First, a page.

Anyone strolling past the rusty garage on the north side of Third Street, between C and D streets downtown, would have been well within their rights in recent years to run by it as fast as possible, with their eyes closed if they could manage it.
Tucked between two very Davis-like bungalow businesses, smack-dab in the city’s Core Area, the embarrassment of a structure looked fit for demolition, not for prime real estate in the beloved city center.
That was, until Joey Stumpe walked by last month. And his eyes were certainly open.
Last July, Jerry Paiz, the owner of The Style Lounge, moved his salon to the corner of Third and D streets to locate his business in a more centralized spot downtown.
Along with the work space for the salon came that menacing garage where Paiz and his employees could park. The garage — a visual “blight,” Paiz would call it — was not necessarily good for business.
“People complained before,” Paiz said. “It was really, really ugly.”
In an attempt to mask the decaying facade, a few months ago, the property owner nailed up a large wooden board across the garage’s rusting face and painted it a light purple, per Paiz’s taste.
It stayed that way for a short while until last month when Stumpe walked by. Instead of purple, all he saw was potential.
“It looked like a cool canvas,” a laconic Stumpe, 22, said Friday, standing outside of the garage.
So the young artist, a Davis resident practiced in several paint mediums including spray and acrylic, walked into the studio and proposed to Paiz to paint the garage front himself. For free.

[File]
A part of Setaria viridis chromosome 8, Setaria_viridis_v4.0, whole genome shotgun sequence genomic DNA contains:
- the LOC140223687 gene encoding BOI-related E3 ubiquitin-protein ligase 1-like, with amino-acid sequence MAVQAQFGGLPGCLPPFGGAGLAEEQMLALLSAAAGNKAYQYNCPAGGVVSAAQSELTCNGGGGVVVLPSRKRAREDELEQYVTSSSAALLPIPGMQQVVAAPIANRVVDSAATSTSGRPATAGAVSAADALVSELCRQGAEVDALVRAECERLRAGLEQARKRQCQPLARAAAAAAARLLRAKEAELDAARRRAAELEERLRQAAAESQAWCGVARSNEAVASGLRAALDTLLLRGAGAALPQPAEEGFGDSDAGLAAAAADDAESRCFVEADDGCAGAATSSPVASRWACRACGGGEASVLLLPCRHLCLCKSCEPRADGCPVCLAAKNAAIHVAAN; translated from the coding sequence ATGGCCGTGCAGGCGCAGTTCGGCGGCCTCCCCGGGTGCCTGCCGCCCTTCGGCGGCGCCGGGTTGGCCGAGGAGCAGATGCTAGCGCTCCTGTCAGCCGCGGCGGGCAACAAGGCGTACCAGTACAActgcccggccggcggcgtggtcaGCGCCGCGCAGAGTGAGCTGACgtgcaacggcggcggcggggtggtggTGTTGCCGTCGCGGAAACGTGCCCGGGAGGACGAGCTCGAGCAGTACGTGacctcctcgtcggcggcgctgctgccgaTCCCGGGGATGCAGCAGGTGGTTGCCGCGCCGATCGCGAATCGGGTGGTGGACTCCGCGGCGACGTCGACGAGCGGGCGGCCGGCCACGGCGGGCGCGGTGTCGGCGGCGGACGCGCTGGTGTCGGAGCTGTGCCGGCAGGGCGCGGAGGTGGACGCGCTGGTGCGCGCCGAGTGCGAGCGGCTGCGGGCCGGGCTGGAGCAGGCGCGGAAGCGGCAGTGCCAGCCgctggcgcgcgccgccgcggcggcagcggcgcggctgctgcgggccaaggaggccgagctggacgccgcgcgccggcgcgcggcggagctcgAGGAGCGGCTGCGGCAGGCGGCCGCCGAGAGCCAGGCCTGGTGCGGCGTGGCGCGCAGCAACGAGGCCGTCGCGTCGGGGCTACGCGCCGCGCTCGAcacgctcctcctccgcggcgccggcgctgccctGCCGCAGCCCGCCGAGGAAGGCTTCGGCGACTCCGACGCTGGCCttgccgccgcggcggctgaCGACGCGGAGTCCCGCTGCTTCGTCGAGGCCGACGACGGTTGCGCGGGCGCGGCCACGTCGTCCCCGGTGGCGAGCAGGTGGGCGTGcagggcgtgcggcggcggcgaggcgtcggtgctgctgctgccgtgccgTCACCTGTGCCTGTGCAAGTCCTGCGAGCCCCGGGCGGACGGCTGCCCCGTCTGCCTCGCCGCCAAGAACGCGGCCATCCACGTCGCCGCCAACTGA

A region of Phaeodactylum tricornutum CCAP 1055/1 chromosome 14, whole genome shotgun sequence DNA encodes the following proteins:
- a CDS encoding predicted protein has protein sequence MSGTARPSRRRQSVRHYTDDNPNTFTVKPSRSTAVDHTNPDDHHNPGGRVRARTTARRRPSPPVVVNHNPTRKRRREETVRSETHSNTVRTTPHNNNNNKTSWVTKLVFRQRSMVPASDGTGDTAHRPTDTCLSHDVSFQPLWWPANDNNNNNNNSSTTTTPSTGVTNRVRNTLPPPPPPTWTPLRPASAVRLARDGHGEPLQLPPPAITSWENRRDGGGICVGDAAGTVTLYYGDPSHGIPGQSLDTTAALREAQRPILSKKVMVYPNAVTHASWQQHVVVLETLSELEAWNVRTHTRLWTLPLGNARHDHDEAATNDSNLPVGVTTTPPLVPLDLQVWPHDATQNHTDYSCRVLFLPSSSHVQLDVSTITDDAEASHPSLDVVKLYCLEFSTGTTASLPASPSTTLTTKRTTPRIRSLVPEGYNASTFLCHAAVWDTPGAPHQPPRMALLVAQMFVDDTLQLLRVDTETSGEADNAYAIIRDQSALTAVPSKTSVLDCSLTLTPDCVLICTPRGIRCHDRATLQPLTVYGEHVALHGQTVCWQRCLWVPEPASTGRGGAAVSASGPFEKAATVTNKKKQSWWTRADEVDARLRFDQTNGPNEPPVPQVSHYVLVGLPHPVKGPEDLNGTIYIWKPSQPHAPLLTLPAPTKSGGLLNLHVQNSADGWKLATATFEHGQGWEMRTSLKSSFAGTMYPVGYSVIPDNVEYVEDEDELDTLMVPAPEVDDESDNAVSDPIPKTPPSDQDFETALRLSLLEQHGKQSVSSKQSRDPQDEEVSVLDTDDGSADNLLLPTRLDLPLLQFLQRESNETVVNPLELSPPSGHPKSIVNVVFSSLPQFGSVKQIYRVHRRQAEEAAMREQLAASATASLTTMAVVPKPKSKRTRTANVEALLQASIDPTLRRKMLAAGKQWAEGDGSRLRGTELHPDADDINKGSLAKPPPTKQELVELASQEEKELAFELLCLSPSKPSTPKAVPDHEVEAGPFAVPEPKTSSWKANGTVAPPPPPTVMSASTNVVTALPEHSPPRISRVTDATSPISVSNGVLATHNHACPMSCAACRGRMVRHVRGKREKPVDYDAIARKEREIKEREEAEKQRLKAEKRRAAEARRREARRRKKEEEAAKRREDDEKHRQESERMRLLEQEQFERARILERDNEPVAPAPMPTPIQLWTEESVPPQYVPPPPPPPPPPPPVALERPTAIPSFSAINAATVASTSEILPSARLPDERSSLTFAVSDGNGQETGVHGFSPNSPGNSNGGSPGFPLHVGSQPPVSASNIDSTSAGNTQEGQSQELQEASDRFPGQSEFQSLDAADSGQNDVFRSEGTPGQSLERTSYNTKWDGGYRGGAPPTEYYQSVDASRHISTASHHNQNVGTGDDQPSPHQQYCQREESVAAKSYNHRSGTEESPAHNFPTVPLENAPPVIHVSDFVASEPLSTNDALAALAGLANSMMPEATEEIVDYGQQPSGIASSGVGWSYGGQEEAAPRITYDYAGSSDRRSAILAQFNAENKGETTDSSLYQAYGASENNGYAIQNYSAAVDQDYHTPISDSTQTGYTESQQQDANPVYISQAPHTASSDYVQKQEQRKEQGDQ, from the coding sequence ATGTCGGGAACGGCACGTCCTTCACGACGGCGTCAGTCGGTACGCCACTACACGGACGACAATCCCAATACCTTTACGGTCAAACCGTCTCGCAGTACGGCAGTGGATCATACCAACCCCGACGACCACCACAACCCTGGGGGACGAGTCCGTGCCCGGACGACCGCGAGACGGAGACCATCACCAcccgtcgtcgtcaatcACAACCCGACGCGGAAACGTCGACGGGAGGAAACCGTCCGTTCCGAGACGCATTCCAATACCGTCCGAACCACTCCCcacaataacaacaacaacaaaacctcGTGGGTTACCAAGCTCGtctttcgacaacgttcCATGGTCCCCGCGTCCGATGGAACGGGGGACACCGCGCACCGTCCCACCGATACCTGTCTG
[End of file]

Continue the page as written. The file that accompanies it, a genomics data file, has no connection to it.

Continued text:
Paiz looked through Stumpe’s abbreviate online portfolio. It includes a photo of a kitchen cabinet that he brought to life with a technique he often employs using colorful rectangles while playing with different dimensions and planes.
Paiz liked what he saw, and entrusted the space to the young artist.
After about eight hours of work, Stumpe had transformed the once rusty, once purple wall that perhaps had been one of the most unattractive places downtown into an engaging work of art.
Rather than an ugly shell of a building, pedestrians and motorists instead see a vibrant mural with ribbons of multi-colored bricks curling and bending in many directions.
“People like it now,” Paiz said. “They walk by and give compliments.”
Unfortunately, the property owners have made plans to tear down the garage entirely to build a new office, so passers-by will have only a short while to enjoy the work.
Until then, Paiz mentioned that he and Stumpe have talked about painting over the original piece and creating something new, just to keep things fresh.
Stumpe’s work also can be seen downtown inside Memo’s Barbershop, 407 G St. To see his other work, visit www.joeystumpe.com.
— Reach Tom Sakash at firstname.lastname@example.org or 530-747-8057. Follow him on Twitter at @TomSakash